“Agencies are all over the map with regards to digital maturity. When most people of hear this, they assume a massive budget undertaking. But the reality is that the right technology, paired with the right process, does not have to be that overwhelming from a funding standpoint,” she said.

Although agencies have until the end of the year to comply with the year-end deadline, Nnanna said NARA and OMB have made it clear agencies should take the time to have a clear digitization strategy in place, rather than rush to meet the deadline.

Nnanna said M-19-21 compliance is “essentially an honor system,” and that NARA “doesn’t have the infrastructure to be hall monitors.”

NARA and OMB, in its guidance, have outlined several broad categories for exceptions to the M-19-21 year-end deadline. Those include cases where replacing analog records with electronic systems would be burdensome to the public or if the cost of digitization exceeds the benefit.

Nnanna said agencies who meet the goals of M-19-21 will improve the effectiveness and efficiency of their operations by making their records more accessible.

That access to records also applies to members of the public, as underscored in the 2016 case, Robinson Jr. v. McDonald.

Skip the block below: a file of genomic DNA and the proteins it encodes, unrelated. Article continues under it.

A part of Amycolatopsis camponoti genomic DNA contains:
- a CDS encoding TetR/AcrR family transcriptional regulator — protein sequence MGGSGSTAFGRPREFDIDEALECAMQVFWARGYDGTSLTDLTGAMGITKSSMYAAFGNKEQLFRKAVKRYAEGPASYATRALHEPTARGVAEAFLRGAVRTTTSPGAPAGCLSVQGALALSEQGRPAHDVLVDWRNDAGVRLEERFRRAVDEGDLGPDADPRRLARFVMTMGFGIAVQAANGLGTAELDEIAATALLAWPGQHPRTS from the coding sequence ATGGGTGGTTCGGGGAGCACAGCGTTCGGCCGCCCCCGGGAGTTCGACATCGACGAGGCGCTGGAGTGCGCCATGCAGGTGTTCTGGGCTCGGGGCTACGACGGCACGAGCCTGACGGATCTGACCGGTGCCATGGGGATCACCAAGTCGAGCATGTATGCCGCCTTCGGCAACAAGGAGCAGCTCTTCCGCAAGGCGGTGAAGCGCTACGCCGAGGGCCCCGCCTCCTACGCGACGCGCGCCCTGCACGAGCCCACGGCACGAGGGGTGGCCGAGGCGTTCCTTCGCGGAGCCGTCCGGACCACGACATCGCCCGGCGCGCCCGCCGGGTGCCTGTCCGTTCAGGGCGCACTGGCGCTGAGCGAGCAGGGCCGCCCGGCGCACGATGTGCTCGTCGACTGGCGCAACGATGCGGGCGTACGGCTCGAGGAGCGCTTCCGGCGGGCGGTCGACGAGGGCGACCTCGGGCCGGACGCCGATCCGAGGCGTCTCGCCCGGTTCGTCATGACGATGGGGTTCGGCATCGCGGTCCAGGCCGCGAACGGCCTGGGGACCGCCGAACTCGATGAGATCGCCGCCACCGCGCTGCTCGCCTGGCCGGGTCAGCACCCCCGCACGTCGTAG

The case involved a veteran, Leroy S. Robinson Jr., seeking access to the original paper records he submitted as part of his application for benefits from the Veterans Affairs Department.

Robinson argued that VA was denying his claims in part because the agency was missing documents from the records he submitted.

He submitted a request to examine the documents in his original paper documentation, but VA told the court that documents had been “scanned and uploaded” and the original paper file was no longer available for review.

The court determined the Robinson had a right to inspect the paper source documents in VA’s possession. It said the ruling also applied in cases where  VA converted documents into electronic records for storage in the Veterans Benefits Management System and Virtual VA databases.